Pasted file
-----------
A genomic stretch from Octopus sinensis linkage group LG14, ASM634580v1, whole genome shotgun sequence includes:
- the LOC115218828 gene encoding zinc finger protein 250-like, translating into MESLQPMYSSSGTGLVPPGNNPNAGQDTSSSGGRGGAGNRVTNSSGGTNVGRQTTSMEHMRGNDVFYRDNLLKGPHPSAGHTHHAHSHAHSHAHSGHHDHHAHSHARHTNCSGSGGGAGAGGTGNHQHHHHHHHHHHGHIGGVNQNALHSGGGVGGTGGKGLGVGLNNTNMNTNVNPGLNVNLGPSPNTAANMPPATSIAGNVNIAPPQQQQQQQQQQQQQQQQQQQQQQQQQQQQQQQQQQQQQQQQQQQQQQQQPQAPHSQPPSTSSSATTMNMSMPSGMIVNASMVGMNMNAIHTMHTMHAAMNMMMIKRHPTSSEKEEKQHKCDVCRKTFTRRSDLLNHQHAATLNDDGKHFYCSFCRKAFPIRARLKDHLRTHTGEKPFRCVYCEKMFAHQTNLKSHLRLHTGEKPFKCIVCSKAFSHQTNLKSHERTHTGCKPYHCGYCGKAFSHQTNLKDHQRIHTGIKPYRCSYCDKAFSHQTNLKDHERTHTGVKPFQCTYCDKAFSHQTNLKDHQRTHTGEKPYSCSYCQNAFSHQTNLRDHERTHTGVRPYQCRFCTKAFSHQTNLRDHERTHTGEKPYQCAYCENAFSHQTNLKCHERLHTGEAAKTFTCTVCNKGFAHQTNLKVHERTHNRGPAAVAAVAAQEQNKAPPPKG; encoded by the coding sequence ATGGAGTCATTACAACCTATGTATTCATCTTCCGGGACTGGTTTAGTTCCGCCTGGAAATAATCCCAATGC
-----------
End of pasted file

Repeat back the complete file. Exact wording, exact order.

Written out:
A genomic stretch from Octopus sinensis linkage group LG14, ASM634580v1, whole genome shotgun sequence includes:
- the LOC115218828 gene encoding zinc finger protein 250-like, translating into MESLQPMYSSSGTGLVPPGNNPNAGQDTSSSGGRGGAGNRVTNSSGGTNVGRQTTSMEHMRGNDVFYRDNLLKGPHPSAGHTHHAHSHAHSHAHSGHHDHHAHSHARHTNCSGSGGGAGAGGTGNHQHHHHHHHHHHGHIGGVNQNALHSGGGVGGTGGKGLGVGLNNTNMNTNVNPGLNVNLGPSPNTAANMPPATSIAGNVNIAPPQQQQQQQQQQQQQQQQQQQQQQQQQQQQQQQQQQQQQQQQQQQQQQQQPQAPHSQPPSTSSSATTMNMSMPSGMIVNASMVGMNMNAIHTMHTMHAAMNMMMIKRHPTSSEKEEKQHKCDVCRKTFTRRSDLLNHQHAATLNDDGKHFYCSFCRKAFPIRARLKDHLRTHTGEKPFRCVYCEKMFAHQTNLKSHLRLHTGEKPFKCIVCSKAFSHQTNLKSHERTHTGCKPYHCGYCGKAFSHQTNLKDHQRIHTGIKPYRCSYCDKAFSHQTNLKDHERTHTGVKPFQCTYCDKAFSHQTNLKDHQRTHTGEKPYSCSYCQNAFSHQTNLRDHERTHTGVRPYQCRFCTKAFSHQTNLRDHERTHTGEKPYQCAYCENAFSHQTNLKCHERLHTGEAAKTFTCTVCNKGFAHQTNLKVHERTHNRGPAAVAAVAAQEQNKAPPPKG; encoded by the coding sequence ATGGAGTCATTACAACCTATGTATTCATCTTCCGGGACTGGTTTAGTTCCGCCTGGAAATAATCCCAATGC